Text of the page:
International Drug Policy, Diabetes Prevention, Poverty and Death
Top of Mind with Julie Rose - Radio Archive, Episode 274
- Apr 14, 2016 9:00 pm
- 51:56 mins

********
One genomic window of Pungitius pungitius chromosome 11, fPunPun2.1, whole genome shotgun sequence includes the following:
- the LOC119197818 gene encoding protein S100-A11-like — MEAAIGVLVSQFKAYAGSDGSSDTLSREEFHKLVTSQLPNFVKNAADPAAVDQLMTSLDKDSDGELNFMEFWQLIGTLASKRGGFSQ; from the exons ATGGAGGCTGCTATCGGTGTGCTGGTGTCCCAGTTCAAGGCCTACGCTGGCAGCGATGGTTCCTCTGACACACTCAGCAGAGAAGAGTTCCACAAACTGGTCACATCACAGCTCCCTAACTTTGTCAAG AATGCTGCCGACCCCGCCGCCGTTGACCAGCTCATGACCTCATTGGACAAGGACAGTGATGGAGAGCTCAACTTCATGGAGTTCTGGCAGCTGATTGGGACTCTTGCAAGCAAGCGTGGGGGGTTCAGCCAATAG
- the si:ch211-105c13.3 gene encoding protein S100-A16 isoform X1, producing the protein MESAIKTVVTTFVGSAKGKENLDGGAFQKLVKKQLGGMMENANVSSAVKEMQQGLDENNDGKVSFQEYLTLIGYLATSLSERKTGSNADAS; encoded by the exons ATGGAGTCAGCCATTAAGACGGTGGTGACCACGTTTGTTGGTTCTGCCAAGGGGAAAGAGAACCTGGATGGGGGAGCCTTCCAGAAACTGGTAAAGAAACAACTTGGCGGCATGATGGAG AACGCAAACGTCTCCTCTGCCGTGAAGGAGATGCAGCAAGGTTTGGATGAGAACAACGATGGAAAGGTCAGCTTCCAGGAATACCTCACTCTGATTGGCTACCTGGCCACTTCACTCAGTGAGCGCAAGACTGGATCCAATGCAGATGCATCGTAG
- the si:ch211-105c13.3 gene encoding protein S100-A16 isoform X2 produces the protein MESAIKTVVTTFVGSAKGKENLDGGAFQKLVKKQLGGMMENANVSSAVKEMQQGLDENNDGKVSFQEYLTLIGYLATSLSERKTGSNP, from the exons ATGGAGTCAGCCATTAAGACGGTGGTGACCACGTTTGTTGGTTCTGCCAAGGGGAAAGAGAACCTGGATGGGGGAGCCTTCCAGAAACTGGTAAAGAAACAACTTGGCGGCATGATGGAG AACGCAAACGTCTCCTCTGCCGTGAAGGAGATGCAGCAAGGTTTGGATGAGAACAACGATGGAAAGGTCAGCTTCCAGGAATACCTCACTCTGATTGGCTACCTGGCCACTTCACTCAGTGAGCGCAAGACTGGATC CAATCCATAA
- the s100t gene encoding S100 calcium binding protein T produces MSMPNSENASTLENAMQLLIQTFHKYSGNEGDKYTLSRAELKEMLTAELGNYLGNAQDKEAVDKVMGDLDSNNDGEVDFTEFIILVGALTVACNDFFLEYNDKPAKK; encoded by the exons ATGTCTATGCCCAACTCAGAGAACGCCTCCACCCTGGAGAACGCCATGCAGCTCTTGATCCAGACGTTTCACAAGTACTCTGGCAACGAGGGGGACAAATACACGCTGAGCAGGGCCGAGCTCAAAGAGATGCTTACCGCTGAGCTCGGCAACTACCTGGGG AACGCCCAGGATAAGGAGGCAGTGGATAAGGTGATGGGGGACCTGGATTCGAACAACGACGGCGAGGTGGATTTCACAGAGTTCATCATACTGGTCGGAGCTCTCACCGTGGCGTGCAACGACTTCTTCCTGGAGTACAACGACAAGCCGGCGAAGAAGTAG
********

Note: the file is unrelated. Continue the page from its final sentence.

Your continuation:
International Drug Policy (1:04) Guest: Joanne Csete, PhD, Adjunct Professor at Columbia University’s School of Public Health A special session of the United Nations General Assembly is about to get underway in New York focused on the “world drug problem.” The last time UN nations met on this topic was 1998 and the theme of the gathering was, “A drug free world – we can do it!” Well, nearly 20 years later, we haven’t done it. Rather, a panel of public health and policy experts from around the world say efforts to eliminate drugs from the world have led to greater violence, overcrowded jails, disease outbreaks and the current opioid overdose epidemic plaguing the United States. Drug policies meant to protect public health have actually harmed public health, they say. Diabetes Prevention (19:17) Guest: David Marrero, PhD, Professor at the Indiana University School of Medicine More than a quarter of adults in the US have pre-diabetes, which means they’re on the cusp of developing full-blown Type 2 diabetes and all the costly complications that come with it. But research has shown weight loss and moderate exercise can keep the disease at bay for many of those Americans. Unfortunately, Medicare only pays for medicine to treat diabetes, not the kind of coaching on diet and exercise that could actually prevent the disease among people at risk. The Department of Health and Human Services now says that’s going to change. Death and Poverty (39:24) Guest: Benjamin Scuderi, Research Assistant with the Health Inequality Project at the Harvard University Economics Department The Medicare Diabetes Prevention Program will be particularly important to poor Americans who can’t easily afford gym memberships and personal trainers. Being wealthy in America generally means being healthier and living longer, too. That’s even more true today. A new study of millions of US tax records shows the gap in life expectancy between the rich and poor has expanded in the last decade. But here’s the really interesting part: if you’re poor, you can improve your chances of living longer just by moving to certain cities like New York or San Francisco. TOP OF MIND REWIND: Primer On China's Economy Guest: Jeffrey Towson, Private Equity Investor, Professor at Peking University’s Business School in Beijing, Co-author of “The One Hour China Book” The press is fixated on China’s economic woes at the moment – a slumping stock market, looming debt crisis and possible recession. That’s quite a turnaround from the breathless reports of China’s booming growth and goldmine potential for investors that dominated coverage up until about a year ago. Neither take on China’s economy is particularly helpful, according to Jeffrey Towson. The country is developing so rapidly and on such a vast and complex scale that instability and chaos are natural.